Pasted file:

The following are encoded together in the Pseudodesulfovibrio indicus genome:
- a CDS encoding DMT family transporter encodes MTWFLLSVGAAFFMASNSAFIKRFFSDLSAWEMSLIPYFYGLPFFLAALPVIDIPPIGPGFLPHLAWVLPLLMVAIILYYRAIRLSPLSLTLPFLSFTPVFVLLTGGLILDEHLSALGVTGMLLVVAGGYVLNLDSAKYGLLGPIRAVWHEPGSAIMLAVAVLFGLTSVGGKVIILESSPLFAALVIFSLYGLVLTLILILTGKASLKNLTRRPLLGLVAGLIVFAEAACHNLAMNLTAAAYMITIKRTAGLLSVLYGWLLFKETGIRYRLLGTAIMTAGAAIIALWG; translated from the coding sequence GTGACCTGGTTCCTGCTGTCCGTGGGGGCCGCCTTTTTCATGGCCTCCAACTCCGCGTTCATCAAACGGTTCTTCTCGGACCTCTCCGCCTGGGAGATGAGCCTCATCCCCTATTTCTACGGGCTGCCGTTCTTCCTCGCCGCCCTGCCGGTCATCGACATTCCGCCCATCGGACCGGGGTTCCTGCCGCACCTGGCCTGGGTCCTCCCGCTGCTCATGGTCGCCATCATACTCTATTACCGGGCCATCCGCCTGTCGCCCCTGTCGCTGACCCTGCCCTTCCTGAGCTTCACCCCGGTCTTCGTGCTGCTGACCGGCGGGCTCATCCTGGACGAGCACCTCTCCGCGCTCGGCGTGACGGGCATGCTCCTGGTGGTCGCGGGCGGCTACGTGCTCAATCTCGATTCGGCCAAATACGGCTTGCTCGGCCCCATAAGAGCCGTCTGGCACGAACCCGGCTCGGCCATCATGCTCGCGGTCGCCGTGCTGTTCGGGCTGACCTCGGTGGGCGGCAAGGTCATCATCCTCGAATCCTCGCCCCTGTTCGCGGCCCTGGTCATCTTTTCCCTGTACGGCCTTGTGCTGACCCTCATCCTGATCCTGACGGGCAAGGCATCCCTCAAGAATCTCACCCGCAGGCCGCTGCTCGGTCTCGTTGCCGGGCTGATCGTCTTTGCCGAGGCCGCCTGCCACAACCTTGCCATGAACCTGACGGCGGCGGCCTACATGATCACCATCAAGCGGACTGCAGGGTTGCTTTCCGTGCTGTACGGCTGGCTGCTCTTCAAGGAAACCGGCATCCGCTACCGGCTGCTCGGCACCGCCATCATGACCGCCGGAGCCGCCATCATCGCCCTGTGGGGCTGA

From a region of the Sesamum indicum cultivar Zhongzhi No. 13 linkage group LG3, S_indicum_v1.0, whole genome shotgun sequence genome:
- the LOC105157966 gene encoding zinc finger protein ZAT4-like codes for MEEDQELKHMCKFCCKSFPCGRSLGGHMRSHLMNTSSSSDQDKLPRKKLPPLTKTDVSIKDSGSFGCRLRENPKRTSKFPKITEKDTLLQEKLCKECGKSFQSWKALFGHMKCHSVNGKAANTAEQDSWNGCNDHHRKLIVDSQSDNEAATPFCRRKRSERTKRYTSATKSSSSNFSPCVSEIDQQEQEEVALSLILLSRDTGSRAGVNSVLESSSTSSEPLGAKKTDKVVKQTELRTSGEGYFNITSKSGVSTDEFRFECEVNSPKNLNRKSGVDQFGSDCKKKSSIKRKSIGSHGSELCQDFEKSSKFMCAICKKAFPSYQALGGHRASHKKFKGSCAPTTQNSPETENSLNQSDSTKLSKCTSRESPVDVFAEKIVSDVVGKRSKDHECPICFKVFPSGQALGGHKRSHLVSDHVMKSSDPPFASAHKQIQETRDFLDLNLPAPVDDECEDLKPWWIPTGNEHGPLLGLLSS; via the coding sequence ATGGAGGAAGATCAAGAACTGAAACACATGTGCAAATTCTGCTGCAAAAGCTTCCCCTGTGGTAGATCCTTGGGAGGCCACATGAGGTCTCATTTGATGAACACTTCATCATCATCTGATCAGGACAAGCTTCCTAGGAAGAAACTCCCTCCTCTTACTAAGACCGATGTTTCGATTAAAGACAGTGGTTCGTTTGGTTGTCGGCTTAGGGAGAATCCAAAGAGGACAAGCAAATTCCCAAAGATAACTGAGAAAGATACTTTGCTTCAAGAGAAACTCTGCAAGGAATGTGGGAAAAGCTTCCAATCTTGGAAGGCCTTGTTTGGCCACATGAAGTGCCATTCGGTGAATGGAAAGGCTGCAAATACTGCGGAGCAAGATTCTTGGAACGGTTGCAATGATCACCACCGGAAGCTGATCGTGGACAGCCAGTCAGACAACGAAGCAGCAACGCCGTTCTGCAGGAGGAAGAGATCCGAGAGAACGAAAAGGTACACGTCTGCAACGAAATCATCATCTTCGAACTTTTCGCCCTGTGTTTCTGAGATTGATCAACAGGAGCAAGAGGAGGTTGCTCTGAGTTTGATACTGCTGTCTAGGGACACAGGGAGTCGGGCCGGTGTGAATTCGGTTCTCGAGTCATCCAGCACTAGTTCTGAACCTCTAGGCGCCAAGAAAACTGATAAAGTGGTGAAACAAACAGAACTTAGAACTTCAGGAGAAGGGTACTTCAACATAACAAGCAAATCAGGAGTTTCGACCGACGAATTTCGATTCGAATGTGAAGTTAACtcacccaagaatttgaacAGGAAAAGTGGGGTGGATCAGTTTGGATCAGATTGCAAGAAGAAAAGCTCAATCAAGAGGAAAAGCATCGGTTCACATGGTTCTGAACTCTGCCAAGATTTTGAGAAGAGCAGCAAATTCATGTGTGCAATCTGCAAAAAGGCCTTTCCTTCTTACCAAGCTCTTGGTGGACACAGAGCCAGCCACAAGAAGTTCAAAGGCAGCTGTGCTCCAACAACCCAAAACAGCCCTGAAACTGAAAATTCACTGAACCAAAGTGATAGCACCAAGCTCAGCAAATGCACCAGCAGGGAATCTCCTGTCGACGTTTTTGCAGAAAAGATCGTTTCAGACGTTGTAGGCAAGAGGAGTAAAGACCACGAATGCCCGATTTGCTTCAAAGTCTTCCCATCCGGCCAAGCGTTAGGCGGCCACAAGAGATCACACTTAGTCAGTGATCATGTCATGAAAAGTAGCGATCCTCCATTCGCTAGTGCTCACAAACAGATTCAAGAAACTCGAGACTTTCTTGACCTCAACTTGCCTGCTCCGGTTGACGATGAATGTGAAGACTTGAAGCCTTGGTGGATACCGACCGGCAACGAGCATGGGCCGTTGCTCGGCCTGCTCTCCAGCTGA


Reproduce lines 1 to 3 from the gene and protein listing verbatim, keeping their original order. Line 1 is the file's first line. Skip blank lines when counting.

The following are encoded together in the Pseudodesulfovibrio indicus genome:
- a CDS encoding DMT family transporter encodes MTWFLLSVGAAFFMASNSAFIKRFFSDLSAWEMSLIPYFYGLPFFLAALPVIDIPPIGPGFLPHLAWVLPLLMVAIILYYRAIRLSPLSLTLPFLSFTPVFVLLTGGLILDEHLSALGVTGMLLVVAGGYVLNLDSAKYGLLGPIRAVWHEPGSAIMLAVAVLFGLTSVGGKVIILESSPLFAALVIFSLYGLVLTLILILTGKASLKNLTRRPLLGLVAGLIVFAEAACHNLAMNLTAAAYMITIKRTAGLLSVLYGWLLFKETGIRYRLLGTAIMTAGAAIIALWG; translated from the coding sequence GTGACCTGGTTCCTGCTGTCCGTGGGGGCCGCCTTTTTCATGGCCTCCAACTCCGCGTTCATCAAACGGTTCTTCTCGGACCTCTCCGCCTGGGAGATGAGCCTCATCCCCTATTTCTACGGGCTGCCGTTCTTCCTCGCCGCCCTGCCGGTCATCGACATTCCGCCCATCGGACCGGGGTTCCTGCCGCACCTGGCCTGGGTCCTCCCGCTGCTCATGGTCGCCATCATACTCTATTACCGGGCCATCCGCCTGTCGCCCCTGTCGCTGACCCTGCCCTTCCTGAGCTTCACCCCGGTCTTCGTGCTGCTGACCGGCGGGCTCATCCTGGACGAGCACCTCTCCGCGCTCGGCGTGACGGGCATGCTCCTGGTGGTCGCGGGCGGCTACGTGCTCAATCTCGATTCGGCCAAATACGGCTTGCTCGGCCCCATAAGAGCCGTCTGGCACGAACCCGGCTCGGCCATCATGCTCGCGGTCGCCGTGCTGTTCGGGCTGACCTCGGTGGGCGGCAAGGTCATCATCCTCGAATCCTCGCCCCTGTTCGCGGCCCTGGTCATCTTTTCCCTGTACGGCCTTGTGCTGACCCTCATCCTGATCCTGACGGGCAAGGCATCCCTCAAGAATCTCACCCGCAGGCCGCTGCTCGGTCTCGTTGCCGGGCTGATCGTCTTTGCCGAGGCCGCCTGCCACAACCTTGCCATGAACCTGACGGCGGCGGCCTACATGATCACCATCAAGCGGACTGCAGGGTTGCTTTCCGTGCTGTACGGCTGGCTGCTCTTCAAGGAAACCGGCATCCGCTACCGGCTGCTCGGCACCGCCATCATGACCGCCGGAGCCGCCATCATCGCCCTGTGGGGCTGA

From a region of the Sesamum indicum cultivar Zhongzhi No. 13 linkage group LG3, S_indicum_v1.0, whole genome shotgun sequence genome: